Park History of the Golden Gate National Recreation Area


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By Hal K. Rothman, Principal Investigator &
Daniel J. Holder Senior Research Historian

Significant Legislation

Public Law 87-657, authorizing Point Reyes National Seashore, signed into law by President Kennedy on Sept. 13, 1962.

Public Law 92-589 (H.R.16444) established the Golden Gate National Recreation Area and an Advisory Commission on October 27, 1972. It sanctioned the expenditure of $61,610,000 for the acquisition of lands and interests in lands. It also authorized inclusion of all Army lands within the boundaries when these lands were declared excess by the Army, immediately transferred administrative jurisdiction of Fort Mason, Crissy Field, Forts Cronkhite, Barry and the westerly one-half of Fort Baker to the Secretary of Interior, and placed the Marina Green, including the railroad right of way, within park boundaries.

The Establishment section read: "In order to preserve for public use and enjoyment certain areas of Marin and San Francisco Counties, California, possessing outstanding natural, historic, scenic, and recreational values, and in order to provide for the maintenance of needed recreational open space necessary to urban environment and planning, the Golden Gate Recreational Recreation Area (hereinafter referred to as the "recreation area" is hereby established. In the management of the recreation the Secretary of the Interior (hereinafter referred to as the "Secretary") shall utilize the resources in a manner which will provide for recreation and educational opportunities consistent with sound principles of land use planning and management. In carrying out the provisions of this Act, the Secretary shall preserve the recreation area, as far as possible, in its natural setting, and protect it from development and uses which would destroy the scenic beauty and natural character of the area."

Public Law 96-199 added $15,500,000 to P.L.'s land acquisition ceiling.

Public Law 1193-544, enacted in 1974, added several relatively small parcels of land to GGNRA's boundary in the Mill Valley/Sausalito area.

Public Law 94-389 (H.R. 738), passed in 1976, provided for Federal participation in preserving the Tule Elk population in California and suggested that Point Reyes National Seashore is one of the Federal areas which offered a potential for use.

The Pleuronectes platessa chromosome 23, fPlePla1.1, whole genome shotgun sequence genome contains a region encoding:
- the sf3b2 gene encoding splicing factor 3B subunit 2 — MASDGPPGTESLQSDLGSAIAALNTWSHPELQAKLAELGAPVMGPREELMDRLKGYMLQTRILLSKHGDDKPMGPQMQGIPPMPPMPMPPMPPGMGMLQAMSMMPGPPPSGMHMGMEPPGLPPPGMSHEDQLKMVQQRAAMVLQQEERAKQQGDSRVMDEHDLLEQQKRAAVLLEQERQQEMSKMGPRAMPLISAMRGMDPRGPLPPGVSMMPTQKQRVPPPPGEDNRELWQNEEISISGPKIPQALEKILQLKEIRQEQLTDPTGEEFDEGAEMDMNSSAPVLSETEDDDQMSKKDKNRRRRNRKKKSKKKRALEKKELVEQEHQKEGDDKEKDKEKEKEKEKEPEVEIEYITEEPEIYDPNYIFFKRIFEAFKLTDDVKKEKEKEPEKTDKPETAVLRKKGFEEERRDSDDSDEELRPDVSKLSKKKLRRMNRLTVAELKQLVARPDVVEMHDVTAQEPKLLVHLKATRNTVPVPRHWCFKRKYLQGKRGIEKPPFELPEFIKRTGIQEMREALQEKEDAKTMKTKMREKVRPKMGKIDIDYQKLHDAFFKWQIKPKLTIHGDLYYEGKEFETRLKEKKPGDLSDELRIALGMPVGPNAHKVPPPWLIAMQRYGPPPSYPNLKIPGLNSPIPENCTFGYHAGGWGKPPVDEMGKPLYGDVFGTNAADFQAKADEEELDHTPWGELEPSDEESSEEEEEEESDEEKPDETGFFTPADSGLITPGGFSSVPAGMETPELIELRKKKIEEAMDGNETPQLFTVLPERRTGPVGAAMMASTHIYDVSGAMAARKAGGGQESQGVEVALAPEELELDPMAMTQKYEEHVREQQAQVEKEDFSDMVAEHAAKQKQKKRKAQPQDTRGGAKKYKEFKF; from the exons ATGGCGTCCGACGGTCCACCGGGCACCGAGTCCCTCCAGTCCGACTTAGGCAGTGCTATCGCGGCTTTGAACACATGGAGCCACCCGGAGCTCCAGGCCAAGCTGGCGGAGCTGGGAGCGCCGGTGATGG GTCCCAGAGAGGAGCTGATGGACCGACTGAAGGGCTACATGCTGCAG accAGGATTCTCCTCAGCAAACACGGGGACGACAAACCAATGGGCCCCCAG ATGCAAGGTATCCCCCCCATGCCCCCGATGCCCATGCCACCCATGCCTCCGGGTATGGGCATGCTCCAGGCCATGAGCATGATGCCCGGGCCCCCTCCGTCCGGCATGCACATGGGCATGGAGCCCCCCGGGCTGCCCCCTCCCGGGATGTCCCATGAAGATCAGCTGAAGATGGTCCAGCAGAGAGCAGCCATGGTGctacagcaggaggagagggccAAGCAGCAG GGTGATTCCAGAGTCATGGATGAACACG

Public Laws 94-544 (H.R. 8002), also passed in 1976, and 94567 (H.R. 13160) established the Point Reyes Wilderness Area of 25,370 acres and a Wilderness potential of 8,003 acres.

Public Law 95-625 authorized the acquisition of 3,723.60 acres of private land in the Lagunitas Loop/Devil's Gulch area of Marin County in 1978, as well as the addition of Samuel P. Taylor State Park.

Public Law 96-199, enacted in March 1980, extended the park boundary more than eight miles further northward, adding about 2,000 acres that encompassed most of the waters of Tomales Bay.

Public Law 96-344, enacted in September 1980, modified P.L. 96-199 by adding eighteen more parcels, amounting to about 1,100 acres.

Public Law 96-607 authorized a boundary expansion of Golden Gate National Recreation Area by adding 26,000 acres in San Mateo County, including 1,047 acres of privately held land on Sweeney Ridge. Legislation passed December 28, 1980.

Public Law 100-526 at 102 STAT 2623 (The Base Closure and Realignment Act), enacted Oct. 24, 1988, required that the Army installation at the Presidio of San Francisco close and that it be turned over to the National Park Service to be administered as part of Golden Gate National Recreation Area.

Summary | Superintendents | Legislation | Chronology | Bibliography

Last updated on August 27, 2001

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